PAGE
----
Time from treatment to perforation

97 days

3 weeks

6 months

6 months

12 months

3 months

Perforation site

Ileo cecal region

Distal Ileon perforation

Ileon perforation

Jejunum perforation

Distal ileon perforation

Cecal perforation










Right Hemicolectomy plus ileocolonic anastomosis.




Right hemicolectoy plus ileostomy

Table 2 Reporoted cases of intestinal perforation secondary a paradoxical reaction in intestinal TB.

Mortality rate in patients with TB associated intestinal perforation is around 30%.2 Factors associated with increased morbidity and mortality in this group of patients include delay in surgical treatment, presence of multiple perforations, primary closure of perforations, corticosteroid therapy, anastomotic leaks, advanced age and comorbidities.3,10

The best surgical approach for the management of TB-associated intestinal perforations is resection of the involved segment followed by an end-to-end anastomosis.3,10 Primary closure of the lesion is not recommended because it is associated with a high rate of leaks and fistulae.3 Anti TB treatment should be completed thereafter for a period of 6 to 9 months.3

Corticosteroid use is recommended for TB of the CNS which is associated with a high mortality and neurological sequelae, or in severe PR.6,8 The recommended dexamethasone dose is 12 mg/day or 0,4 mg/kg/d for the first three weeks of treatment, with progressing tapering over the next 3-5 weeks.8 Bukharie et al.9 reported a patient with abdominal pain associated to intestinal TB and PR who improved with the use of corticosteroids.9 However, there no sufficient data to recommend adjuvant corticosteroid therapy in patients with peritoneal TB since it has not been shown to decrease the risk of complications like fibrosis leading to intestinal obstruction.8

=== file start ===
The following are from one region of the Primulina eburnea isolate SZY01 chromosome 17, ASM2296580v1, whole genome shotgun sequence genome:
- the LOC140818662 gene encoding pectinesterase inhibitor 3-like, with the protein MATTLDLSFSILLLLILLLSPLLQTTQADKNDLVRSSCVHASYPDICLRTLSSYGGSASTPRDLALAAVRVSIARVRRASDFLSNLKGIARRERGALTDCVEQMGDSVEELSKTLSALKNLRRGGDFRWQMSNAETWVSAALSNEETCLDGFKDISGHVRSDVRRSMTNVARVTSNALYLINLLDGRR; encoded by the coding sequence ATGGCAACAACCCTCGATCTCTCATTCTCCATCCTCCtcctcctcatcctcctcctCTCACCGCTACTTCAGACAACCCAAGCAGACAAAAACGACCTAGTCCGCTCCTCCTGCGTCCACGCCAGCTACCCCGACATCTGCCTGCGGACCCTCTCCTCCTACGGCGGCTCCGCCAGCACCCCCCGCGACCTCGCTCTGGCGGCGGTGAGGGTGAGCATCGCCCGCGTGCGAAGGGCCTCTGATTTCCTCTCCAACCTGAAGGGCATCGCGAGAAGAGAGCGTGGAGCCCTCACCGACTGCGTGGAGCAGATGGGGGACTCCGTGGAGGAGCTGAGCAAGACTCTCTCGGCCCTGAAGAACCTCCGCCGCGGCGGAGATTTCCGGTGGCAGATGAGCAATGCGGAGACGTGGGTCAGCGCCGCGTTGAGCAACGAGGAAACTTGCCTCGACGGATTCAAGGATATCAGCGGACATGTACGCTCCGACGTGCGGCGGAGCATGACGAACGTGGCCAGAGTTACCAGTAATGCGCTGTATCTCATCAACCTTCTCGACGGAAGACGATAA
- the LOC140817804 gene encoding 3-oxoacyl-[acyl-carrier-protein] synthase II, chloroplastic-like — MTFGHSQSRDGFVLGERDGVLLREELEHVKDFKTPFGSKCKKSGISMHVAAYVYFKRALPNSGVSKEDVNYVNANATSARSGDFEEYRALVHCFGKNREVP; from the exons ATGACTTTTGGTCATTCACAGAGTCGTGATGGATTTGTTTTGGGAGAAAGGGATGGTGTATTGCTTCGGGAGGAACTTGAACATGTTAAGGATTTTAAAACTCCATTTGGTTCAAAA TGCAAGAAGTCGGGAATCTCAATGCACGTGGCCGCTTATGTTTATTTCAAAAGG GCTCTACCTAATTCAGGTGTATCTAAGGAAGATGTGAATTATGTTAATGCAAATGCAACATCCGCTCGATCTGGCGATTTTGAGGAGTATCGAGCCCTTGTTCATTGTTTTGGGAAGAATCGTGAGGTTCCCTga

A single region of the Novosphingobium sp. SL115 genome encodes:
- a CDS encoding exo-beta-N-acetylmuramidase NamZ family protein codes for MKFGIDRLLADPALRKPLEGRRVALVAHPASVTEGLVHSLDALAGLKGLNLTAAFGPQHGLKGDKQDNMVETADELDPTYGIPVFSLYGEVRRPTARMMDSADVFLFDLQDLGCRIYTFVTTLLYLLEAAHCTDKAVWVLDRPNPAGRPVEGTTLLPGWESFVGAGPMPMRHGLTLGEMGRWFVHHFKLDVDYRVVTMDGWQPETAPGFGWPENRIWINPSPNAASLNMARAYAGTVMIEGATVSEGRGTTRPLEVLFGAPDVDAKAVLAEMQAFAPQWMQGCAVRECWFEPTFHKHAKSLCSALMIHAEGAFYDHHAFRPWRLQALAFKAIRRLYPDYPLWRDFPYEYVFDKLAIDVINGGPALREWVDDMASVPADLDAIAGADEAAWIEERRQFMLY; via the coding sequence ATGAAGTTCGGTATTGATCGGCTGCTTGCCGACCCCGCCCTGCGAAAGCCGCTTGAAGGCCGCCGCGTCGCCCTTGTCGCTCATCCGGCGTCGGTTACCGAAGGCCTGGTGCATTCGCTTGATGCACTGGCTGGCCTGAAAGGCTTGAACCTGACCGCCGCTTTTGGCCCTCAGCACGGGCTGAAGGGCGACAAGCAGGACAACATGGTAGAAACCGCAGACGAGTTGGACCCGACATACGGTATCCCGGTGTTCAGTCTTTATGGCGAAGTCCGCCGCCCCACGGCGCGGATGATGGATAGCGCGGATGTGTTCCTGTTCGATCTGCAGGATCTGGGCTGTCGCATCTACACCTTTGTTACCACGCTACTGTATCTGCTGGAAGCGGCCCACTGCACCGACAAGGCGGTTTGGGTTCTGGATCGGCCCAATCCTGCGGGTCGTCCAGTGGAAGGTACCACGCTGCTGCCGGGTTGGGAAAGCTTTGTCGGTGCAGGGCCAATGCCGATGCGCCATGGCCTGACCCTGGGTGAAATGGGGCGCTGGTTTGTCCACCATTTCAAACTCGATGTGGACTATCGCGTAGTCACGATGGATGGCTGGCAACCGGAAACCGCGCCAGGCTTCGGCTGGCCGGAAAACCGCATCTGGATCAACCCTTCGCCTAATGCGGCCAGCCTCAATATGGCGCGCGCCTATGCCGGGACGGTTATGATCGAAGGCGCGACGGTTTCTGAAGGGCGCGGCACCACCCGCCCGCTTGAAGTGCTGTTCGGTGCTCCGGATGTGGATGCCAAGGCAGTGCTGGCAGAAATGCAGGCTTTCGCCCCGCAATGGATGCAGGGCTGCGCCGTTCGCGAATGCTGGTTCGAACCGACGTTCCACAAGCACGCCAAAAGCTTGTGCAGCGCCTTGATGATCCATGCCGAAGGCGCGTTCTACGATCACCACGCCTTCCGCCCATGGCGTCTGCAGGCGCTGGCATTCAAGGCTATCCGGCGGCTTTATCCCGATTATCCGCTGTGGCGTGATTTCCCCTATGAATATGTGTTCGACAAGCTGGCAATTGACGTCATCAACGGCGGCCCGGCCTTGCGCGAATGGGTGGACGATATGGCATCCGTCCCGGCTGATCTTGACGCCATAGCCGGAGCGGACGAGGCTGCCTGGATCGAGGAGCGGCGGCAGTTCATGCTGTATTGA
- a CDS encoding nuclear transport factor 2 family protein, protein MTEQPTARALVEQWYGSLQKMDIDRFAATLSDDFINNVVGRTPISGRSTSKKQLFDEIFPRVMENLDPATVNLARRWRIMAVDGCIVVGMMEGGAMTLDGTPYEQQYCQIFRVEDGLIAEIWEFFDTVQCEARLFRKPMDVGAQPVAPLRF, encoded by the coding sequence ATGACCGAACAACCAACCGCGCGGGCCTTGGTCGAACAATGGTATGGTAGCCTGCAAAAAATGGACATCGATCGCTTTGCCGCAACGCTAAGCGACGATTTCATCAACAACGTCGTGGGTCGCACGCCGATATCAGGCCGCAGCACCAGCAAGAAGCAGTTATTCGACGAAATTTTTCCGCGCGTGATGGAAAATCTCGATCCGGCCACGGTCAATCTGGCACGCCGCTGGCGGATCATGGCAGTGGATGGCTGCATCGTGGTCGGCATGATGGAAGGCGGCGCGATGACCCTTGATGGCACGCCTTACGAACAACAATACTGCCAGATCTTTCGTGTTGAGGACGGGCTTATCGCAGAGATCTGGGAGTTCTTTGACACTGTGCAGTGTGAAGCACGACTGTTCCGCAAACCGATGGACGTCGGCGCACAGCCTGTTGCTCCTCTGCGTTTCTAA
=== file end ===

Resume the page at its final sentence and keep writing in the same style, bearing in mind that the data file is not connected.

Gastrointestinal paradoxical reaction should be suspected in patients with intestinal TB who develop reappearance of symptoms or new manifestations after initial improvement with anti TB therapy. Intestinal perforation is the most serious manifestation of PR. Prompt recognition of perforation and timely surgical intervention decreases mortality in these patients.


We are grateful for the patient and family consent to allow us for the publication of the case details.

Conflict of interest

Specific author contributions: ABC, JER, LPE, JA contributed to the drafting of the case report JER, JCG, JLP, MTA contributed to the critical revision of the manuscript. All authors reviewed and approved the final version of the case report.